What if my neighbour creates a disturbance or deliberately tries to annoy me?
Chances are, you’ve heard of the Everitt Road spat that took place years ago between warring neighbours. Legal recourse is available if you feel that your neighbour has interfered with your enjoyment of land or property.
If the transgression is relatively minor, you should contact your HDB branch office. For example, if a neighbour’s air-conditioning unit is too noisy and keeps you up at night, let the HDB authorities know. Better yet, tell your neighbours yourself to seek an amicable solution.
If your neighbour harasses you in a deliberate and obvious manner, such as using words to insult or belittle you, you can make a police report. Harassment with words or behaviour, causing distress to the victim, is an offence under the Protection against Harassment Act.
Pursuant to section 14 of the Miscellaneous Offences (Public Order and Nuisance) Act, generating excessive noise that may cause an annoyance to others is an offence punishable with a fine. However, the authorities would usually only enforce this punishment in extreme cases.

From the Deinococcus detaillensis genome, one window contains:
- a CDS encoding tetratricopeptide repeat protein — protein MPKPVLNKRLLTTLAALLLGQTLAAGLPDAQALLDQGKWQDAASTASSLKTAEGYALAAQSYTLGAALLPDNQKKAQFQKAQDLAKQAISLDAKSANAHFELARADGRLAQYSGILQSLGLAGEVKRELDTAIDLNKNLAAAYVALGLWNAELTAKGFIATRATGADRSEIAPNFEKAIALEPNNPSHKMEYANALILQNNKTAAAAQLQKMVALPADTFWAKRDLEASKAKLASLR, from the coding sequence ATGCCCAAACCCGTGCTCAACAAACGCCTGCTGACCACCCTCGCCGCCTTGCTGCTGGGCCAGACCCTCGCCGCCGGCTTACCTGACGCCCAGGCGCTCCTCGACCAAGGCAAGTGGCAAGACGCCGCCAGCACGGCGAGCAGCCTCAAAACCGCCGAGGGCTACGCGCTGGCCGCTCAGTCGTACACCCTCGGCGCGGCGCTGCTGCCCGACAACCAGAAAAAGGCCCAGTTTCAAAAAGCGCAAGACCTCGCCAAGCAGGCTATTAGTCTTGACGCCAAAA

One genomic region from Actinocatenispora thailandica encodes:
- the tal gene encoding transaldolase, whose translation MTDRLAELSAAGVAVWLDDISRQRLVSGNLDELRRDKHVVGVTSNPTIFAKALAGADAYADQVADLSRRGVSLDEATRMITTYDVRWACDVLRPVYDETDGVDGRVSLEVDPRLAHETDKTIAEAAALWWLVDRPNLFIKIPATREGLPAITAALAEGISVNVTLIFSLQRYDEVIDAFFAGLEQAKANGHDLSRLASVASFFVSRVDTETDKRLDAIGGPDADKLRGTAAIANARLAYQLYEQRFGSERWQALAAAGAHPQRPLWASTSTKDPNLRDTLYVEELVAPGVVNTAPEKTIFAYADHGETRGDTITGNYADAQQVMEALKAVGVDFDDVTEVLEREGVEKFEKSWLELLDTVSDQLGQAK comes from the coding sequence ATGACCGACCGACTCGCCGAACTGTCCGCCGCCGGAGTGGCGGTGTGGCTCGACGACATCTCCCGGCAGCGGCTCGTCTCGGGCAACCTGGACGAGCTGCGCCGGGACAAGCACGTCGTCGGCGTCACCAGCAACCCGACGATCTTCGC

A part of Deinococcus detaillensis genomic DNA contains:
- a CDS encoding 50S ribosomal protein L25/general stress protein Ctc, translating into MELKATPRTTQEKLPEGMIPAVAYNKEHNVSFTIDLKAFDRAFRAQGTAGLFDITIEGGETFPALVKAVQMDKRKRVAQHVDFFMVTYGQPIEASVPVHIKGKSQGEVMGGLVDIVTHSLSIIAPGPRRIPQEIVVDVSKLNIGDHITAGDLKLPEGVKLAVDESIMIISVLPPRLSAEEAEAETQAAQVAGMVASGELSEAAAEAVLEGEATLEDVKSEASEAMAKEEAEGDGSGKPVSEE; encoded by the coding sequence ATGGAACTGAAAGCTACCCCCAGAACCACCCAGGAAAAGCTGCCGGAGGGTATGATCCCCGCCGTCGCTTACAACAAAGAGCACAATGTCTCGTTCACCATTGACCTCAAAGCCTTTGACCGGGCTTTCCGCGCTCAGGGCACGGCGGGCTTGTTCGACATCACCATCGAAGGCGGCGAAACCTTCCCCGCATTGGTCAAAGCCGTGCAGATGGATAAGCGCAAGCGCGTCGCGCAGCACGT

Other manners of nuisance may be less obvious. For example, a neighbour who deliberately tries to annoy you by banging on his floor. If, in spite of the intervention of the HDB authorities, you find that these annoyances continue, consider taking legal action against the perpetrators. You may need to engage a lawyer or register for legal aid at a Legal Aid Bureau.
Under the tort of nuisance, a person who has locus standi, meaning that he has a proprietary interest in the property or land, such as an owner of a HDB flat, can sue another for interfering with his peaceful enjoyment of property. The victim must prove that the interference is reasonably foreseeable by the perpetrator, and that it is a continuous interference.
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